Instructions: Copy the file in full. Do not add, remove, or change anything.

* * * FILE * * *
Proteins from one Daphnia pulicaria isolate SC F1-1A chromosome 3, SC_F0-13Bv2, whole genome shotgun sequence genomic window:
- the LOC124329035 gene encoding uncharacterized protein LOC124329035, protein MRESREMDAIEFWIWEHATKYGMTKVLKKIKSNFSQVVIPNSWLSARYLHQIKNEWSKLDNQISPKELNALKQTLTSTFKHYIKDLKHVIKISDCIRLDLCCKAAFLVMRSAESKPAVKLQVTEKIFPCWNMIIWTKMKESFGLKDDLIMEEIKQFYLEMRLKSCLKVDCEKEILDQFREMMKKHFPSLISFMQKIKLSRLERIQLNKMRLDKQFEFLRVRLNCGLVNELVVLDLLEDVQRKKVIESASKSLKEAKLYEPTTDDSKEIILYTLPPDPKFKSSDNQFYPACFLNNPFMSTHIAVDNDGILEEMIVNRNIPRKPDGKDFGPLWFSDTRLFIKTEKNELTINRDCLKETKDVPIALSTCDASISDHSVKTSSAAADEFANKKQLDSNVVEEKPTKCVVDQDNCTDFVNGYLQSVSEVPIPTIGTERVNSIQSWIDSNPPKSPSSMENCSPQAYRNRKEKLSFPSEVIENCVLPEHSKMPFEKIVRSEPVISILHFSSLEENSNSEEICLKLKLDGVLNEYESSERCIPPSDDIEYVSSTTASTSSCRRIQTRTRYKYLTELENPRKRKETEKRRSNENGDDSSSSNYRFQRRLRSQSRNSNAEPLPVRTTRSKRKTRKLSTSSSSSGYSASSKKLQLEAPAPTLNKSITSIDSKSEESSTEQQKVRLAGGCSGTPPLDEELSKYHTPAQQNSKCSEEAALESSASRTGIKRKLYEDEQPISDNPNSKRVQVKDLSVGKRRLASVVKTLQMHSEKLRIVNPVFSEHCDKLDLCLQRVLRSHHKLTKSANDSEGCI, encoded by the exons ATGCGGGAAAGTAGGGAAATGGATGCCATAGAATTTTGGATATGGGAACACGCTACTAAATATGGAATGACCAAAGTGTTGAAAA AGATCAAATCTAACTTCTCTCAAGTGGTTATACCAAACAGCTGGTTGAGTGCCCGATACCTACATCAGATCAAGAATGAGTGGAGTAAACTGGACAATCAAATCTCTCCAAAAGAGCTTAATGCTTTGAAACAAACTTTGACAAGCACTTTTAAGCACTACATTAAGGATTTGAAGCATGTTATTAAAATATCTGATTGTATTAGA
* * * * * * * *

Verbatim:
Proteins from one Daphnia pulicaria isolate SC F1-1A chromosome 3, SC_F0-13Bv2, whole genome shotgun sequence genomic window:
- the LOC124329035 gene encoding uncharacterized protein LOC124329035, protein MRESREMDAIEFWIWEHATKYGMTKVLKKIKSNFSQVVIPNSWLSARYLHQIKNEWSKLDNQISPKELNALKQTLTSTFKHYIKDLKHVIKISDCIRLDLCCKAAFLVMRSAESKPAVKLQVTEKIFPCWNMIIWTKMKESFGLKDDLIMEEIKQFYLEMRLKSCLKVDCEKEILDQFREMMKKHFPSLISFMQKIKLSRLERIQLNKMRLDKQFEFLRVRLNCGLVNELVVLDLLEDVQRKKVIESASKSLKEAKLYEPTTDDSKEIILYTLPPDPKFKSSDNQFYPACFLNNPFMSTHIAVDNDGILEEMIVNRNIPRKPDGKDFGPLWFSDTRLFIKTEKNELTINRDCLKETKDVPIALSTCDASISDHSVKTSSAAADEFANKKQLDSNVVEEKPTKCVVDQDNCTDFVNGYLQSVSEVPIPTIGTERVNSIQSWIDSNPPKSPSSMENCSPQAYRNRKEKLSFPSEVIENCVLPEHSKMPFEKIVRSEPVISILHFSSLEENSNSEEICLKLKLDGVLNEYESSERCIPPSDDIEYVSSTTASTSSCRRIQTRTRYKYLTELENPRKRKETEKRRSNENGDDSSSSNYRFQRRLRSQSRNSNAEPLPVRTTRSKRKTRKLSTSSSSSGYSASSKKLQLEAPAPTLNKSITSIDSKSEESSTEQQKVRLAGGCSGTPPLDEELSKYHTPAQQNSKCSEEAALESSASRTGIKRKLYEDEQPISDNPNSKRVQVKDLSVGKRRLASVVKTLQMHSEKLRIVNPVFSEHCDKLDLCLQRVLRSHHKLTKSANDSEGCI, encoded by the exons ATGCGGGAAAGTAGGGAAATGGATGCCATAGAATTTTGGATATGGGAACACGCTACTAAATATGGAATGACCAAAGTGTTGAAAA AGATCAAATCTAACTTCTCTCAAGTGGTTATACCAAACAGCTGGTTGAGTGCCCGATACCTACATCAGATCAAGAATGAGTGGAGTAAACTGGACAATCAAATCTCTCCAAAAGAGCTTAATGCTTTGAAACAAACTTTGACAAGCACTTTTAAGCACTACATTAAGGATTTGAAGCATGTTATTAAAATATCTGATTGTATTAGA